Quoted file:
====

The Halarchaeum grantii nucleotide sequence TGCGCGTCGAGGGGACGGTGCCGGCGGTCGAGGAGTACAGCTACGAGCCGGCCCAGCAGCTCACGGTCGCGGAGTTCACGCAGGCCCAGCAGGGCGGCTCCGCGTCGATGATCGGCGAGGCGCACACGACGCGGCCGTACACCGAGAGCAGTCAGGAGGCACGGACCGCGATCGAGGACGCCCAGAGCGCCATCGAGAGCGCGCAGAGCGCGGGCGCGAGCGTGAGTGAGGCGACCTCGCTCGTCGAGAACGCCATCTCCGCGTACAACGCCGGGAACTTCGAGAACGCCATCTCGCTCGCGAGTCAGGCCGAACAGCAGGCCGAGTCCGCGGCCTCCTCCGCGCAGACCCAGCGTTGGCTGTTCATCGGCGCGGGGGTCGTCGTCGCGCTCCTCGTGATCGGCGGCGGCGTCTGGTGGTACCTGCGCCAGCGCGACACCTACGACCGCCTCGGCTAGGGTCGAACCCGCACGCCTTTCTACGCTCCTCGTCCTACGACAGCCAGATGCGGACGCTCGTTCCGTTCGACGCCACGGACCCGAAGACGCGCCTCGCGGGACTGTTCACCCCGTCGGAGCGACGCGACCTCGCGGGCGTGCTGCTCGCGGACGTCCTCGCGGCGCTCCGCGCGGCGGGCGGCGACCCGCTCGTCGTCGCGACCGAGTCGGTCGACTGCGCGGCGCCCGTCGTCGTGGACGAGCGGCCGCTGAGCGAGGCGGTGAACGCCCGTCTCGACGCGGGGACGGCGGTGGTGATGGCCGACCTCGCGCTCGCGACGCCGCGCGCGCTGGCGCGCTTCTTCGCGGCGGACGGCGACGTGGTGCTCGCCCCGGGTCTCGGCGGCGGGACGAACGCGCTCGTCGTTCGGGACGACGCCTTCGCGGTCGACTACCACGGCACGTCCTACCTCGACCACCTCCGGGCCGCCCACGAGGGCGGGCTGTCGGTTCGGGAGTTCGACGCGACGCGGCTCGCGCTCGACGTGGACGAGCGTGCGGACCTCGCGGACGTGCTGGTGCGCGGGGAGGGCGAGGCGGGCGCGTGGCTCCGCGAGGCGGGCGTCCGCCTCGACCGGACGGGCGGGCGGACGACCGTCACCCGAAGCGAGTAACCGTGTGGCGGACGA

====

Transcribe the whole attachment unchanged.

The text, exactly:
The Halarchaeum grantii nucleotide sequence TGCGCGTCGAGGGGACGGTGCCGGCGGTCGAGGAGTACAGCTACGAGCCGGCCCAGCAGCTCACGGTCGCGGAGTTCACGCAGGCCCAGCAGGGCGGCTCCGCGTCGATGATCGGCGAGGCGCACACGACGCGGCCGTACACCGAGAGCAGTCAGGAGGCACGGACCGCGATCGAGGACGCCCAGAGCGCCATCGAGAGCGCGCAGAGCGCGGGCGCGAGCGTGAGTGAGGCGACCTCGCTCGTCGAGAACGCCATCTCCGCGTACAACGCCGGGAACTTCGAGAACGCCATCTCGCTCGCGAGTCAGGCCGAACAGCAGGCCGAGTCCGCGGCCTCCTCCGCGCAGACCCAGCGTTGGCTGTTCATCGGCGCGGGGGTCGTCGTCGCGCTCCTCGTGATCGGCGGCGGCGTCTGGTGGTACCTGCGCCAGCGCGACACCTACGACCGCCTCGGCTAGGGTCGAACCCGCACGCCTTTCTACGCTCCTCGTCCTACGACAGCCAGATGCGGACGCTCGTTCCGTTCGACGCCACGGACCCGAAGACGCGCCTCGCGGGACTGTTCACCCCGTCGGAGCGACGCGACCTCGCGGGCGTGCTGCTCGCGGACGTCCTCGCGGCGCTCCGCGCGGCGGGCGGCGACCCGCTCGTCGTCGCGACCGAGTCGGTCGACTGCGCGGCGCCCGTCGTCGTGGACGAGCGGCCGCTGAGCGAGGCGGTGAACGCCCGTCTCGACGCGGGGACGGCGGTGGTGATGGCCGACCTCGCGCTCGCGACGCCGCGCGCGCTGGCGCGCTTCTTCGCGGCGGACGGCGACGTGGTGCTCGCCCCGGGTCTCGGCGGCGGGACGAACGCGCTCGTCGTTCGGGACGACGCCTTCGCGGTCGACTACCACGGCACGTCCTACCTCGACCACCTCCGGGCCGCCCACGAGGGCGGGCTGTCGGTTCGGGAGTTCGACGCGACGCGGCTCGCGCTCGACGTGGACGAGCGTGCGGACCTCGCGGACGTGCTGGTGCGCGGGGAGGGCGAGGCGGGCGCGTGGCTCCGCGAGGCGGGCGTCCGCCTCGACCGGACGGGCGGGCGGACGACCGTCACCCGAAGCGAGTAACCGTGTGGCGGACGA